Hereinafter, exemplary embodiments of the present invention will be described in detail with reference to the attached drawings. Advantages and features of the present invention and a method of achieving the same will be specified with reference to the embodiments that will be described in detail with reference to the attached drawings. However, the present invention is not limited to the embodiments described below and may be embodied in different forms. The embodiments that will be described hereafter are provided to allow the disclosure to be thoroughgoing and perfect and to allow a person skilled in the art to fully understand the scope of the present invention. The present invention is defined only by the scope of following claims. Through the entire specification, like reference numerals designate like elements.

Terms used in the specification are to describe the embodiments but not to limit the scope of the present invention. As used herein, the singular forms “a,” “an” and “the” are intended to include the plural forms as well, unless the context clearly indicates otherwise. It will be further understood that the terms “comprises” and/or “comprising” used herein specify the presence of stated features or components, but do not preclude the presence or addition of one or more other features or components. Also, as just exemplary embodiments, reference numerals shown according to an order of description are not limited to the order.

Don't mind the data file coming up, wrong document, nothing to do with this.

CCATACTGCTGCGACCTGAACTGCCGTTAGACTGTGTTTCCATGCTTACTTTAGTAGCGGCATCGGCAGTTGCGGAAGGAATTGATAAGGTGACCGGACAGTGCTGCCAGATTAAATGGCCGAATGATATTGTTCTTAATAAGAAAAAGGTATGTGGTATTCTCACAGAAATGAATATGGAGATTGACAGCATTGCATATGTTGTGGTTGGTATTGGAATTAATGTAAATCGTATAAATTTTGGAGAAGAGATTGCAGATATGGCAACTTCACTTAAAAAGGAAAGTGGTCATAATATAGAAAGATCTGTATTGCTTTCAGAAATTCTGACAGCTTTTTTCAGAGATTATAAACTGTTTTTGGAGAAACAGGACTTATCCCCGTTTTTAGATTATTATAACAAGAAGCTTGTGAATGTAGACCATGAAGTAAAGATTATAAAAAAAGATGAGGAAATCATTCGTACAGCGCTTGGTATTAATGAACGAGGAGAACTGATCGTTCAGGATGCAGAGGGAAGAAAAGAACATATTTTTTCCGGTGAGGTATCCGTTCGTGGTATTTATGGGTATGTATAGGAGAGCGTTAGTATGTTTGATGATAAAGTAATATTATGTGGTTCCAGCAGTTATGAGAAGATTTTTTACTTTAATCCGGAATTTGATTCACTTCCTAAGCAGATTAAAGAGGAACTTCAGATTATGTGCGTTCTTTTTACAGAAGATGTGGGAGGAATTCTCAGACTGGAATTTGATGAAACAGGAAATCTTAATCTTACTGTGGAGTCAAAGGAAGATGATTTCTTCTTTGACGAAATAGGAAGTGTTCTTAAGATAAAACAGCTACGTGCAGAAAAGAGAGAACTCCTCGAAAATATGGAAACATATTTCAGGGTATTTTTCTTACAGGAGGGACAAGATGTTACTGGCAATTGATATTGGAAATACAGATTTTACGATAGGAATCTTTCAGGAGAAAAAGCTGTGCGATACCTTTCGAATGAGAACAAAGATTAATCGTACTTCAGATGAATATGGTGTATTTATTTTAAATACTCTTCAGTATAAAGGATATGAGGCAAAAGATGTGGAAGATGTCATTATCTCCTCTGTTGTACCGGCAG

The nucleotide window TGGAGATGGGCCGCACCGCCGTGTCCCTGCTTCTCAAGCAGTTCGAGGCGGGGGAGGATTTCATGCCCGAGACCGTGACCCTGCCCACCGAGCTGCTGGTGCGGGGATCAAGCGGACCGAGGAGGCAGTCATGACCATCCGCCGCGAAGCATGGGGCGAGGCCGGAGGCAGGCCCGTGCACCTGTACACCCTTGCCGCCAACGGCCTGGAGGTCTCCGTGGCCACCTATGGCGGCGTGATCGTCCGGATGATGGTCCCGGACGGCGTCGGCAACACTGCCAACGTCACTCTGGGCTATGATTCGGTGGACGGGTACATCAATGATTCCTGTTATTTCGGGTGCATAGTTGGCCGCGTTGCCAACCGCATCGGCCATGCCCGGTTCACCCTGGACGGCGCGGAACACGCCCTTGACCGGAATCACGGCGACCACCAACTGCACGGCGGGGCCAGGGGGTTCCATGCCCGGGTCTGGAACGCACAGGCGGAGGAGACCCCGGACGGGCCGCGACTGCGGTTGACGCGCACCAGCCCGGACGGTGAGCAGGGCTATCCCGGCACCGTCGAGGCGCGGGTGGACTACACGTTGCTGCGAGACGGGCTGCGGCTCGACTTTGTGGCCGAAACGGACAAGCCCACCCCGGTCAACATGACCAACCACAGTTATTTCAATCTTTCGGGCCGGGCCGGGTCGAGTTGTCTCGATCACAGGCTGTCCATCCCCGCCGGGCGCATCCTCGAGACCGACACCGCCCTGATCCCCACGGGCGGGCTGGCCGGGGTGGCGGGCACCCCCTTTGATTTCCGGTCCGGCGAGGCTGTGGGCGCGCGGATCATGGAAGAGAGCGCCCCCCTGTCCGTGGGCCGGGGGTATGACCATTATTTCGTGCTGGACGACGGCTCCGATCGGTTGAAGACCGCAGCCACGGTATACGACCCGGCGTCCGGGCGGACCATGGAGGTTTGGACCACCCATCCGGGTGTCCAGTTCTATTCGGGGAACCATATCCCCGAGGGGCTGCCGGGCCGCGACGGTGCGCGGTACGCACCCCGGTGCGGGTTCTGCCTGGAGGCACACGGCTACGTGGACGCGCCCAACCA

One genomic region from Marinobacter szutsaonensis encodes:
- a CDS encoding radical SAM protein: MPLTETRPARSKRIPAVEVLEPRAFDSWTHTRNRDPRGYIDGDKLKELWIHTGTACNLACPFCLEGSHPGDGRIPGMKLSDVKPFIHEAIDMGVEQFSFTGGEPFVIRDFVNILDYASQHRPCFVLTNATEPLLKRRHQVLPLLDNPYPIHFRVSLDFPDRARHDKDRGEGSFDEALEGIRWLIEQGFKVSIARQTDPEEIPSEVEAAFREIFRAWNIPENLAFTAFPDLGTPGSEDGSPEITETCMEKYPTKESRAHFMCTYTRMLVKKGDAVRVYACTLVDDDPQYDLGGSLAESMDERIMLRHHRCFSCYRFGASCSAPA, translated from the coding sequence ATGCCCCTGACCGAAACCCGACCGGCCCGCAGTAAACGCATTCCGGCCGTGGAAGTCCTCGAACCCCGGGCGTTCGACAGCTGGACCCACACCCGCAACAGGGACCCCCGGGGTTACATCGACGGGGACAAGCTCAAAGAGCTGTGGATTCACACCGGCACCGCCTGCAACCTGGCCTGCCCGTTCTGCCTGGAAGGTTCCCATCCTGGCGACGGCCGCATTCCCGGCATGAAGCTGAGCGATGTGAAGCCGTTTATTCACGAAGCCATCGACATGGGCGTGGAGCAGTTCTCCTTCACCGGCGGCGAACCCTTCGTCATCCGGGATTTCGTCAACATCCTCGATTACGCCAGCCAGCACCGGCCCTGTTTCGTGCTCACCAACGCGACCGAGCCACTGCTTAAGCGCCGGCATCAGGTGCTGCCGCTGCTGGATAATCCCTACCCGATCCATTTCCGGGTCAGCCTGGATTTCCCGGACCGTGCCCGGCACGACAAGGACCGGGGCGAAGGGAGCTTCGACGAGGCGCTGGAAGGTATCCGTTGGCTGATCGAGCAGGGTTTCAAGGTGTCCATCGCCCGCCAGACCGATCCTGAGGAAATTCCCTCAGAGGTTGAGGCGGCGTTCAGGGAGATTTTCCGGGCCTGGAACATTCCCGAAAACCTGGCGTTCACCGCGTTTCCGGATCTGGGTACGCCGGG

FIG. 1 is a schematic view illustrating a measurement apparatus 100 according to an embodiment of the inventive concept, and FIGS. 2 and 3 are views illustrating a distortion unit 40 of FIG. 1.

As shown in FIGS. 1 to 3, the measurement apparatus 100 may include at least one distortion unit 40 distorting a path of secondary electrons 35 emitted from a substrate 10 hidden by a bottom or a periphery of a cantilever 26 of an atomic force microscope (AFM) 20 to be forwarded toward an electron detector 34 of an electron microscope 30 when to monitor a measurement state of the AFM 20 by using the electron microscope 30.

In this case, the distortion unit 40 may change a progress direction, that is, the path of the secondary electrons 35 generated from the substrate 10. The distortion unit 40 may include at least one of an electrode 42 and a plurality of permanent magnets 44. The electrode 42 may change the path of the secondary electrons 35 into an electric field. On the other hand, the permanent magnet 44 may change the path of the secondary electrons 35 into a magnetic field. The secondary electrons 35 may be detected by the electron detector 34 of the electron microscope 30 without being blocked or seized by the cantilever 26 due to the electric field or the magnetic field.